Idea 3: Share Some Personal History
I think what the student I quoted earlier also meant was that math class is getting hard and it had always been easy for her before. I can sympathize. Math came naturally to me, and I loved the logic and the patterns I saw in numbers. Everything was great until long division. It made no sense to me, and I wasn’t interested in figuring it out.
I began to wonder if I had ever really been good at math to start with. I won’t lie, long division was a long drawn-out affair until I finally got it. Looking back I wouldn’t call any of it easy or fun. I had got to my “hard part” and I wanted to give up.
Fortunately I had a teacher who was willing to work with me to get past my sense of failure. I remember a lot of patient one-on-one help and kind encouragement. By telling my own story and sharing the experiences of others, I hope I can help students avoid the trap of thinking, “I might as well give up, I’m not good at math anyway.” Everyone runs into a concept that they find difficult; it does not define you as a math student.
Idea 4: Make Sure Students Have an Adequate Foundation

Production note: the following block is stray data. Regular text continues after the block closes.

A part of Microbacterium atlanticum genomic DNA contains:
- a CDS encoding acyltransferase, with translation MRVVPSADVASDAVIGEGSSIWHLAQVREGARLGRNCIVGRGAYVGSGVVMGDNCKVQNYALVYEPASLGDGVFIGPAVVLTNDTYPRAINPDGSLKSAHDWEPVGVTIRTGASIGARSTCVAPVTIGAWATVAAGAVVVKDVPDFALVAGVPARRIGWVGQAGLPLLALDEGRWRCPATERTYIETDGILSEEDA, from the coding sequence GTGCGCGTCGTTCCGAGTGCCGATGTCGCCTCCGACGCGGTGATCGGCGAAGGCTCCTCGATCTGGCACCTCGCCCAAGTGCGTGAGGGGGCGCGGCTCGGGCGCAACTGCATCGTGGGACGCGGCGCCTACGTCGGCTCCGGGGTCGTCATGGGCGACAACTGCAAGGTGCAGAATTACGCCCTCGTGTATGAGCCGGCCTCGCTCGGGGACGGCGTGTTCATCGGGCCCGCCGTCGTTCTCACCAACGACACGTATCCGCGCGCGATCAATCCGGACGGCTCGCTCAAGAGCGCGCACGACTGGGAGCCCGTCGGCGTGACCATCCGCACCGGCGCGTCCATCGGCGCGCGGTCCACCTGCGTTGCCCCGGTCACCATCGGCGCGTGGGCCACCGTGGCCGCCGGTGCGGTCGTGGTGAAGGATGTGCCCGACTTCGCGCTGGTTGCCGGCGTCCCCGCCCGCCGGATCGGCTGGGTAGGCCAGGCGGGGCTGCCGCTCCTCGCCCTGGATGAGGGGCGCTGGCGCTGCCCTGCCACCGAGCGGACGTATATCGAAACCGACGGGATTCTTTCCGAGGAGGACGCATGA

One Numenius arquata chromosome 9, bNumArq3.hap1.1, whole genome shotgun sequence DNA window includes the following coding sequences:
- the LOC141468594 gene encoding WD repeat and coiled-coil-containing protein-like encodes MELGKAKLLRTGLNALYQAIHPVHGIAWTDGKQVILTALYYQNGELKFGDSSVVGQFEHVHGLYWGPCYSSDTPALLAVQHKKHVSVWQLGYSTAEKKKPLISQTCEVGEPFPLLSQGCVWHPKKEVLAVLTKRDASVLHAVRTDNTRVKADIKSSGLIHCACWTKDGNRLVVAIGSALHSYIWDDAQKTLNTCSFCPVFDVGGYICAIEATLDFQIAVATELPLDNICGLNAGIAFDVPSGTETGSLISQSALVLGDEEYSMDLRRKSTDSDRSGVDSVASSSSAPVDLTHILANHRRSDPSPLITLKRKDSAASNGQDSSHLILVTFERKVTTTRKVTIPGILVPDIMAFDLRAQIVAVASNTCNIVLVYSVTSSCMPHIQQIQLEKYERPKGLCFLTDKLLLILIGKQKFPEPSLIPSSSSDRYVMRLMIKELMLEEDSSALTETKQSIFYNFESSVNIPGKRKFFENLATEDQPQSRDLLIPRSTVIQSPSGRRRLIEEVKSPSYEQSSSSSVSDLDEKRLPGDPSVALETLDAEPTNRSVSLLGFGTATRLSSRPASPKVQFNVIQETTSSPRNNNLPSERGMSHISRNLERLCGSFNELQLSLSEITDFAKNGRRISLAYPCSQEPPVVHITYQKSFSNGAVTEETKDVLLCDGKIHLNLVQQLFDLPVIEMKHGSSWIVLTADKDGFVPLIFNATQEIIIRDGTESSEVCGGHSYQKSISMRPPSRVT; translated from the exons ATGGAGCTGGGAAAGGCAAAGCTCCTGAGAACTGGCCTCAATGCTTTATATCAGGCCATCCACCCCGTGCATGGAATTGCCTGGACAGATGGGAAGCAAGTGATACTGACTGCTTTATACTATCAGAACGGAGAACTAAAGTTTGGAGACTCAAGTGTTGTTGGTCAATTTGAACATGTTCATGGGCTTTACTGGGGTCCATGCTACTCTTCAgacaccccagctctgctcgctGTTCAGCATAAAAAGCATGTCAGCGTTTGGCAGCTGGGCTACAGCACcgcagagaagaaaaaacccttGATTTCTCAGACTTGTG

Math success requires prerequisite knowledge. Constantly lacking the tools you need to solve problems would make anyone want to give up. For the current Quadratic Functions unit, prerequisite skills include factoring trinomials and multiplying binomials. I knew students weren’t strong in this area, but I was unaware of the degree they struggled. I did not adequately address the skills they needed to be successful.
As usual I was fighting a battle with pacing and time. I thought we would be able to address the gaps as we went, and it ended up discouraging some of the students. So, in the future, no cutting corners. If I know students need extra time for foundational skills, I’m going to give it to them.
I want students to leave my class with more math confidence than they had to start with – not defeated and thinking that “it’s just too hard.” Even though I’m a little daunted by the amount of work that it’s going to take to implement my plan, I’m going to try.
It certainly all won’t happen this year. But I think it’s a good plan. I’m sure with more research (Twitter, here I come!) and some input from other teachers, I can make key changes that will do some good. Please share how you’ve kept students from giving up in your math class!